The results weren’t pretty. Of the thirteen players other than Soak that met the criteria, J.T. Snow had the most career fWAR with 12.6. David Segui and his 11.7 fWAR was the only other player to reach double digits. Both Snow and Segui were mediocre players that had long careers. They each averaged less than 1.3 fWAR per 600 plate appearances. Segui was the only player on the list to have a career OPS+ of 110 or higher. The list also featured failed top prospects. Casey Kotchman and Travis Lee were each ranked in Baseball America’s top ten prospects. Between them, they totaled less than 10 fWAR.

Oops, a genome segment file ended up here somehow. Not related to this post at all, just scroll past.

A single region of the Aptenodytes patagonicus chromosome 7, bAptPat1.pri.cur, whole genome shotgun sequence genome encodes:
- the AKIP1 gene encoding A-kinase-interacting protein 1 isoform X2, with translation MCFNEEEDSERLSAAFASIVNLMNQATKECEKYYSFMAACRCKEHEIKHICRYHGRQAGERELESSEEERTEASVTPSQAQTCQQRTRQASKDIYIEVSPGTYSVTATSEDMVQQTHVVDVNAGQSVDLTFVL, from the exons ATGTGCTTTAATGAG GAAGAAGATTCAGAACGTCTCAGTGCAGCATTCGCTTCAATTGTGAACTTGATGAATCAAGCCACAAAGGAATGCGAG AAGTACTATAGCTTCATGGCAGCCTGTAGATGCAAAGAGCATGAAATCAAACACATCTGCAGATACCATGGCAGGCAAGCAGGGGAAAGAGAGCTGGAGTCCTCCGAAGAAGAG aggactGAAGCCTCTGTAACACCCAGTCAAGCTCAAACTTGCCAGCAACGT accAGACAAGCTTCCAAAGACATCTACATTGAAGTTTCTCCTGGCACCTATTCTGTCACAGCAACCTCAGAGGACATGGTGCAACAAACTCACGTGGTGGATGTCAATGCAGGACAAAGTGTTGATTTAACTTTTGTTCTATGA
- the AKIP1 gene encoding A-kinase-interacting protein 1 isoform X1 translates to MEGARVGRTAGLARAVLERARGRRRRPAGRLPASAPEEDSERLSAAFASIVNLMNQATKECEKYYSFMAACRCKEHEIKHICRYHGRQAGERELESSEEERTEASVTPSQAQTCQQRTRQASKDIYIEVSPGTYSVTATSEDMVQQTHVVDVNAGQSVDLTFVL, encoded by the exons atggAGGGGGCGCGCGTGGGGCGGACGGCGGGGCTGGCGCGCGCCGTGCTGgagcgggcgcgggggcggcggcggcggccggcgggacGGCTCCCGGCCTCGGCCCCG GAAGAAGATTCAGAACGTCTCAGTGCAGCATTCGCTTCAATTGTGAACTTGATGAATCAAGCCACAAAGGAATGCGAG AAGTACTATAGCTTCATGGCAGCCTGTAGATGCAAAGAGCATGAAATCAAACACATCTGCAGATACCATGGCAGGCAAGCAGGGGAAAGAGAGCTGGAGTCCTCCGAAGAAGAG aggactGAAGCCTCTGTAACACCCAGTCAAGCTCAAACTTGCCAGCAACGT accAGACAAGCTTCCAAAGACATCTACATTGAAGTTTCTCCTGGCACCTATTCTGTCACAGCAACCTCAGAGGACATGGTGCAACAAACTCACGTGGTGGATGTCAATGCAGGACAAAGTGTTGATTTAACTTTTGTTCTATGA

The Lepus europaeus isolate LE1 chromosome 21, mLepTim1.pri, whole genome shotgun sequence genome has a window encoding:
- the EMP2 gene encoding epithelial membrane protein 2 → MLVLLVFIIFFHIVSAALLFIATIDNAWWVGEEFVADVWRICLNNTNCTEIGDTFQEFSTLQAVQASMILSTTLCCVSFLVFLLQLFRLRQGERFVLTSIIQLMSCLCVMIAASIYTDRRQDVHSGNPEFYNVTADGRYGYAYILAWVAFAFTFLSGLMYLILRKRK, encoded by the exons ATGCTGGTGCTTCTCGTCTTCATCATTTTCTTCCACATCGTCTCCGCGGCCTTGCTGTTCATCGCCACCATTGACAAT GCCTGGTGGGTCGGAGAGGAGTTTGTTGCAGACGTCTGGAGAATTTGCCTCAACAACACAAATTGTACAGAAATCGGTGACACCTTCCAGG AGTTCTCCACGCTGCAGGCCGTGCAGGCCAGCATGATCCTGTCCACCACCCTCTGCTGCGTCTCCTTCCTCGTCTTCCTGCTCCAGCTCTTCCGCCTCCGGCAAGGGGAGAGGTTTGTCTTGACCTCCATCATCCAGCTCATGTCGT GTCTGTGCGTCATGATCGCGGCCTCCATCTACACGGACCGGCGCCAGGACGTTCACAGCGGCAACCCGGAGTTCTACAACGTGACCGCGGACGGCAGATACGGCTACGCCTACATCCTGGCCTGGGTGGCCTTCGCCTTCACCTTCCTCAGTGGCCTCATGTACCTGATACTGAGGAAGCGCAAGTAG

In summary, history is not on the side of Justin Smoak. He’s almost 27, and with four big league seasons under his belt, the top prospect pedigree doesn’t do much for him anymore. Sometimes he’ll do things like hitting this home run, and you’ll get your hopes up, but then he’ll hit .203 in the second half. With D.J. Peterson waiting in the wings, 2014 may be Smoak’s last chance to show he can be an everyday player, if he even gets that chance. The numbers and history both show he may not have earned it.

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Chris Moran

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15 Comments

  1. Same Choi with no experience at AAA?

  2. Edman its called sarcasm….

    Smoak by the numbers is a part time 1B/DH and that is it. To hope for a call it anything else is not looking at it with your blue tinted glasses off. The time has more than come to move on. He may have 1-2 above par years in his 26-28 age range if you are lucky.